Untitled Wrestling Blog: Grim’s Toy Show
Written by Mark Adam Haggerty
The absolute craziest thing in the world is being recognized by fans outside of a wrestling environment. It happened to me twice. Once by a kid at a convenience store and then again in my own home when the guy cleaning my vents knew me the moment I opened my door. And I’d love to tell you that they’ve seen me on television, or pay-per-view, or some sort of streaming platform—because I’ve appeared via all those mediums—but they didn’t. They saw me on YouTube. They saw me on one of the most massively recognizable YouTube channels out there, wrestling or not. They saw me on Grim’s Toy Show.
My name is Mark Adam Haggerty and now two chapters into this endeavor I’ve still yet to come up with a name. And since graphics have been drawn up and Twitter accounts have been activated, I figure this is going to be what I stick with for the next however many chapters of the now officially-titled “Untitled Wrestling Blog.” Last time I touched on my first opportunity as part of the pro wrestling industry when I discussed my time and tenure with the Bigger Better Wrestling Federation. If you’re just joining me now or haven’t yet had the chance to read that, check it out HERE.
Chapter Two – Grim’s Toy Show
Grim’s Toy Show, for those unaware, is a widely-popular YouTube program airing multiple times every week featuring professional wrestling stars—some noteworthy, others not so much. Among the more recognizable figures to appear are James Ellsworth, Curt Hawkins, Robbie E, Thunderosa, Bull James, Nunzio, and so many more it would be impossible to list them all. The rest of the roster is fleshed out with independent wrestlers from around the northeast, the vast majority of whom are from New York and New Jersey. While the show relies heavily on adolescent jokes—what my grandma would refer to as “bathroom humor”—the consistency of the linear storytelling and even the in-ring product cannot be denied. I like to compare Grim’s Toy Show to Saturday Night Live; SNL brings Hollywood A-Listers and Academy Award winners to their studio in New York City and puts them outside their comfort zone to achieve hilarious results. Grim does the same sort of thing by inviting television stars to GTS, where they end up fighting zombies, solving mysteries, and—in the case of Robbie E—fucking other wrestlers’ moms. I’ll tell you more about that in a little while.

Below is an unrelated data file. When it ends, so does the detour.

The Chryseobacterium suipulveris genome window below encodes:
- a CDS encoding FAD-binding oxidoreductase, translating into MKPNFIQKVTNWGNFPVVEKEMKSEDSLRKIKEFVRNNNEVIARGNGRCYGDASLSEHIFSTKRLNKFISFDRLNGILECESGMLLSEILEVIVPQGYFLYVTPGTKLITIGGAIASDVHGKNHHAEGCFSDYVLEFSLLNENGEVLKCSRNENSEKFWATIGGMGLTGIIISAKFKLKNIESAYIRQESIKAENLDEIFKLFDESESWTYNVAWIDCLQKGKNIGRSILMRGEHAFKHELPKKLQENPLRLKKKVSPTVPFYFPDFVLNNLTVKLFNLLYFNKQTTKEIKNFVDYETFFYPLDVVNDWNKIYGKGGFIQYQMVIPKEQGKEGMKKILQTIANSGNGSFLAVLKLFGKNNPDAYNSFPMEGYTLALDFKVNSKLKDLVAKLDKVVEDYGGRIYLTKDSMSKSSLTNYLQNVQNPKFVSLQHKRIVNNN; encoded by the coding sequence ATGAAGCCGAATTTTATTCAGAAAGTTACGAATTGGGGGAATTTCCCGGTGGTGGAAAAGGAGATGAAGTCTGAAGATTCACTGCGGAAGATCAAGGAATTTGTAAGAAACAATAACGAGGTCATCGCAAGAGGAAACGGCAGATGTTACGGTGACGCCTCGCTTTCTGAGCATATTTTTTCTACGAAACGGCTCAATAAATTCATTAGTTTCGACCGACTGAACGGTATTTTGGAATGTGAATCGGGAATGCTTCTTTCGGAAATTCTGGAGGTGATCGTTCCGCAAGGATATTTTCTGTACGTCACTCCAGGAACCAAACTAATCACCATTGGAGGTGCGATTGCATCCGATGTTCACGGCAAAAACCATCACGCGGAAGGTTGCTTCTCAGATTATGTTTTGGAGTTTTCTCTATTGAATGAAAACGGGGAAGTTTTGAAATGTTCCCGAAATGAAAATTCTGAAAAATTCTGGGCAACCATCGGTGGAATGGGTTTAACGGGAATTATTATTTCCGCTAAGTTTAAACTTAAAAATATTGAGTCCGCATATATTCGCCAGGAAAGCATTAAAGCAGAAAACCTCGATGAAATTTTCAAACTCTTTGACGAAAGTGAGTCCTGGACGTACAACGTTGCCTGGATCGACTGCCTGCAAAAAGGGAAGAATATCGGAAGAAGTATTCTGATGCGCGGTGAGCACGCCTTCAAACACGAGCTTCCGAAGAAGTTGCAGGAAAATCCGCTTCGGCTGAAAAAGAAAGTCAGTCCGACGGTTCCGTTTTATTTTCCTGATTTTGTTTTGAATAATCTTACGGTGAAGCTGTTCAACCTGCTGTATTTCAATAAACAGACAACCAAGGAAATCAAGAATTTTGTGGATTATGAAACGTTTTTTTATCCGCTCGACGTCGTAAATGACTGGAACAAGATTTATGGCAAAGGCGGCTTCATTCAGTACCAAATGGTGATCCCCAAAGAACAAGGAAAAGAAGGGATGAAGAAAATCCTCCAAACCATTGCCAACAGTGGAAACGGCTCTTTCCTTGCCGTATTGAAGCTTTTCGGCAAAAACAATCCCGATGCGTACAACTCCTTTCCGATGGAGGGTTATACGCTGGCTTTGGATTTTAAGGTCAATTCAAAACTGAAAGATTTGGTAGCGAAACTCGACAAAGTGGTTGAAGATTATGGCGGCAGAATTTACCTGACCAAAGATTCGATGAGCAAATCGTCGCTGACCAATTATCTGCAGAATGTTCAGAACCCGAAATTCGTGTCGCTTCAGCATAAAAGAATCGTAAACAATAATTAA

Robbie was actually the person who got me involved with Grim’s Toy Show. At the time, I was only a few months into my tenure with the Bigger Better Wrestling Federation and was looking to expand as much as possible. I began riding to events with Robbie and one day, driving back from Philadelphia, he asked if I’d ever heard of Grim’s Toy Show. I admittedly had not, and Robbie went on to explain the basic premise. He said he was going over there one morning and asked if I wanted to tag along, and—given my attitude at the time—I did. We met our friend Dionett Vaton at the local Retro Fitness for an early morning workout and then carpooled to Grim’s grandmother’s house in Toms River. Back then, the ring was set up right on the grass in her backyard, with the wooden deck and stairway serving as the entrance. After signing an insurance waiver, I was positioned alongside the camera and was instructed to provide running commentary on the action as it unfolded. The rest of the afternoon was sort of a blur but I remember the episode ending in the street with Kleetus and Tony Emerald hobbling away from whatever fight they just lost.
My first impression of Grim’s Toy Show was, in all honesty, a sense of jarring disbelief. I couldn’t believe that something so simple had garnered such a resounding reputation amongst wrestling fans regardless of age, gender or location. I was also taken aback by the number of former WWE Superstars [and CURRENT Impact stars, ROBBIE] who not only didn’t mind being part of GTS, but wanted to be there in the first place. I soon came to realize that the respect Grim was gaining amongst wrestlers had less to do with his popularity on YouTube, and was more centered around the unlimited creative freedom afforded to people thirsty for that kind of opportunity. Guys and girls seemingly stifled by professional boundaries found themselves in an expansive no holds barred environment where anything was possible.